In one case history, citing the dreams of a marijuana user, Dr. Ehrenwald analyzed the results as being the result of psi factors only, dismissing the involvement of the drug. In view of modern knowledge of cannabis psychosis I wonder if he would come to the same conclusion today. He did go on to say that his patient had another dream six weeks later which had a purely psychological interpretation with no drug input. (further information: Cannabis Psychosis).

Re my previous comment about modern testing methods, Dr. Erhenwald does mention that reliable double blind research into drug reactions on the psyche had not been developed at the time of writing.

He claims a unifying bond underlying prophecy and myth. As devil’s advocate, I postulate that he actually argues against himself when he mentions mis-translation from one language to another, (specifically the virgin birth from the Hebrew prophecies) to facilitate the prophecy to come true. My thought is that there is some element of Chinese whispers involved over centuries of re-telling the same story. For those not familiar with the party game, the sender whispers to the first person in a large circle of participants : send re-enforcements, we’re going to advance, and after many repetitions he gets back the message: send three and four pence, we’re going to a dance.

Sometimes I think that too deep an analysis misses the obvious face value truth.

Part Three – Psychopathology

Schizophrenia and psi pollution. Evidence of this is inconclusive. However, by his own experiences as a recent arrival in England from middle Europe in 1942 and his subsequent interaction with patients in a mental hospital, the author does show some foundation for a connection at least in some patients. After many case histories, Dr. Ehrenwald states that by his own observations and those of his conferers, there is no evidence that schizophrenics are more or less liable to exhibit psi phenomena.

I have wondered myself if, a knowledge of the parts of the brain which modern medical treatments influence to reduce schizophrenic tendencies, could be used to provoke more psi activity.

I can’t find any reference of multiple personalities in the book. Is this a more recent manifestation? (further reading: multiple personality disorder)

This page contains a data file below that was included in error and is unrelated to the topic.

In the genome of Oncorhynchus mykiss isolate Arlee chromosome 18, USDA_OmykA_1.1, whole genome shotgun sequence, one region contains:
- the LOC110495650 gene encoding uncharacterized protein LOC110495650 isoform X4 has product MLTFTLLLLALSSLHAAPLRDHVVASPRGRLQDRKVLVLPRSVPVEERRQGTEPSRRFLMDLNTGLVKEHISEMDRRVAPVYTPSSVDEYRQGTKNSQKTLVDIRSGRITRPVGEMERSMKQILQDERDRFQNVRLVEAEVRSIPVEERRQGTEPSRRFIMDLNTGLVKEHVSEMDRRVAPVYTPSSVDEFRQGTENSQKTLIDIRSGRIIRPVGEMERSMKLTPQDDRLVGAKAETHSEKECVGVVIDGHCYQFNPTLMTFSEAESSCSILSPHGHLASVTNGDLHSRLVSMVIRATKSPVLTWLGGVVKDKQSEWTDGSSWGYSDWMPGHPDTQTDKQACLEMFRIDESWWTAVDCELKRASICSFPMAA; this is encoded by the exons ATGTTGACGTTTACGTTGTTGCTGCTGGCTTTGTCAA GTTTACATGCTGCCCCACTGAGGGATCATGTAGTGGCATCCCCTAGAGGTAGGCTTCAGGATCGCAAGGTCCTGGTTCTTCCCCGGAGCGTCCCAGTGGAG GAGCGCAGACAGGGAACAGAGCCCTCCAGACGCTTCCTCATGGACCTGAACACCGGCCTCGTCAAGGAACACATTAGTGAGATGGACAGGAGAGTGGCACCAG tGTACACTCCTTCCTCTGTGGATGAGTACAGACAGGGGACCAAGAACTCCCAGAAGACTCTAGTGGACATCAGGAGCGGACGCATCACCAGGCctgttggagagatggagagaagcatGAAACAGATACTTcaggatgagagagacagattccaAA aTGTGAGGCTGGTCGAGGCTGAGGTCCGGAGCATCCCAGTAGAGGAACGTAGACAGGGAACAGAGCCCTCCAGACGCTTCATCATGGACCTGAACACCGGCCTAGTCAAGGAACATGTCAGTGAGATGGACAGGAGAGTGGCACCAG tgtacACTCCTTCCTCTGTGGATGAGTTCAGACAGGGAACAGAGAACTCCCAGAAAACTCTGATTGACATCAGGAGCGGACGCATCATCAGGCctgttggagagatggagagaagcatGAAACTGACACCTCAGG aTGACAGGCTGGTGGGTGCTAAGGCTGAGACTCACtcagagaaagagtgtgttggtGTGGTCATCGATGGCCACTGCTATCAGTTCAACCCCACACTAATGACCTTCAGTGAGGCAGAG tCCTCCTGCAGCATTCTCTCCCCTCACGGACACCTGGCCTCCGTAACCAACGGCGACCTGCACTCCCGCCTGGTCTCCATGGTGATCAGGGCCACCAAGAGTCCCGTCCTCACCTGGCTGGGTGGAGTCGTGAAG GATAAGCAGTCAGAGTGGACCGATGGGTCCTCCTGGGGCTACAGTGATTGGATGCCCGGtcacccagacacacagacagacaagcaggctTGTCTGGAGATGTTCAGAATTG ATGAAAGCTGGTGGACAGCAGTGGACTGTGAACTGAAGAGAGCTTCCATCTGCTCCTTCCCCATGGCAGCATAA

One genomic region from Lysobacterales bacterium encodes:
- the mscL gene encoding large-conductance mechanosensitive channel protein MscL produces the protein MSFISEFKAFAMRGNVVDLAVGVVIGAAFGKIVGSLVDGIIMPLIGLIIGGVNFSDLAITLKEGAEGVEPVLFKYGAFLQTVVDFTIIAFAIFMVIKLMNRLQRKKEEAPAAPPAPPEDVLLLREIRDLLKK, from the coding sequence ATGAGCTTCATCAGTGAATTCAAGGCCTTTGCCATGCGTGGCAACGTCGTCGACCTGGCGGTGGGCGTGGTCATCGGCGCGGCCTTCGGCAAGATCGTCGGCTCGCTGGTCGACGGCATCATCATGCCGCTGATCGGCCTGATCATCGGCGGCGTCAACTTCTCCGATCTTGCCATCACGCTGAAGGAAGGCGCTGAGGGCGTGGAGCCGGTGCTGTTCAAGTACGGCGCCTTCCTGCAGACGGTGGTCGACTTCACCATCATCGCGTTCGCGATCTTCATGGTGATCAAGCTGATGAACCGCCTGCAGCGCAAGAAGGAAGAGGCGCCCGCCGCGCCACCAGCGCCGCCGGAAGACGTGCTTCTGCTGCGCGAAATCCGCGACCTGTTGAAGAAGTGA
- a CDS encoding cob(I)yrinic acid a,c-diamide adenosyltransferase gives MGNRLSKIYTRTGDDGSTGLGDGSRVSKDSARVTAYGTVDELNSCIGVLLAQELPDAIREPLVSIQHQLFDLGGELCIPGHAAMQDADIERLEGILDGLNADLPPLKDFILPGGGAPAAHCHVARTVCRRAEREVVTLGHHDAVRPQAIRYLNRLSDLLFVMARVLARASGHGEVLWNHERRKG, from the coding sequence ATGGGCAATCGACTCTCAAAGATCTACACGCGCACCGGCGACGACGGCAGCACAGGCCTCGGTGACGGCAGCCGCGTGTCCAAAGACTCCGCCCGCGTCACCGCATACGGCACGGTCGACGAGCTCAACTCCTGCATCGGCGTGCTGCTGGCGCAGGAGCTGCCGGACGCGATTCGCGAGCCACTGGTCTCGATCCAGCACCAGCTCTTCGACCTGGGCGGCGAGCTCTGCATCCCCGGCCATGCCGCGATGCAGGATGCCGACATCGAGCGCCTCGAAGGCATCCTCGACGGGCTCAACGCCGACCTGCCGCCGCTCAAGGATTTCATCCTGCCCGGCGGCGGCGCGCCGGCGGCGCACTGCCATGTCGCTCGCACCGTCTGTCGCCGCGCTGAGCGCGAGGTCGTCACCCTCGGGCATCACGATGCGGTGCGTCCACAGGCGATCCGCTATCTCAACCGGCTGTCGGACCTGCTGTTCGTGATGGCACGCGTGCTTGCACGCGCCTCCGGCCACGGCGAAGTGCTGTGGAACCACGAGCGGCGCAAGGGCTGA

Dr. Ehrenwald argues a good case for treating possession and exorcism with a psychiatric approach, keeping a look out for psi components such as speaking in a language unknown to the patient.

His doubts about poltergeist activity being caused by psychokinesis (PK) are voiced, but he admits some well documented cases stand up to scrutiny.

On witch-mothers and the children of Salem: the bottom line of the Salem witch trials is one of the children being repressed by parental authority, becoming hysterical and accusing the adults of witchcraft, and in the un-enlightened 17th century, this was ultimately the downfall of the adults. The scenario is reminiscent of more ancient stories such as the fairy tale of Hansel and Gretel, Lilith in Hebrew mythology and Media in the Greek myths, i.e. stereotypical behavior of figures buried in the subconscious. A more recent occurrence is the Hitler Youth testifying against their parents.

Out of body experience was not in the remit of clinical psychology at the time of the writing of the book. Even today, to my knowledge, no one has proved experimentally that it happens, although I believe the subject is open to proof by an experiment in which an item has been placed in a position where it can only be observed by someone acting in an out of the body medium. It is hoped that one day a report will be made that proves that the phenomenon is possible. (refer: Scientific Inquiry into OBE)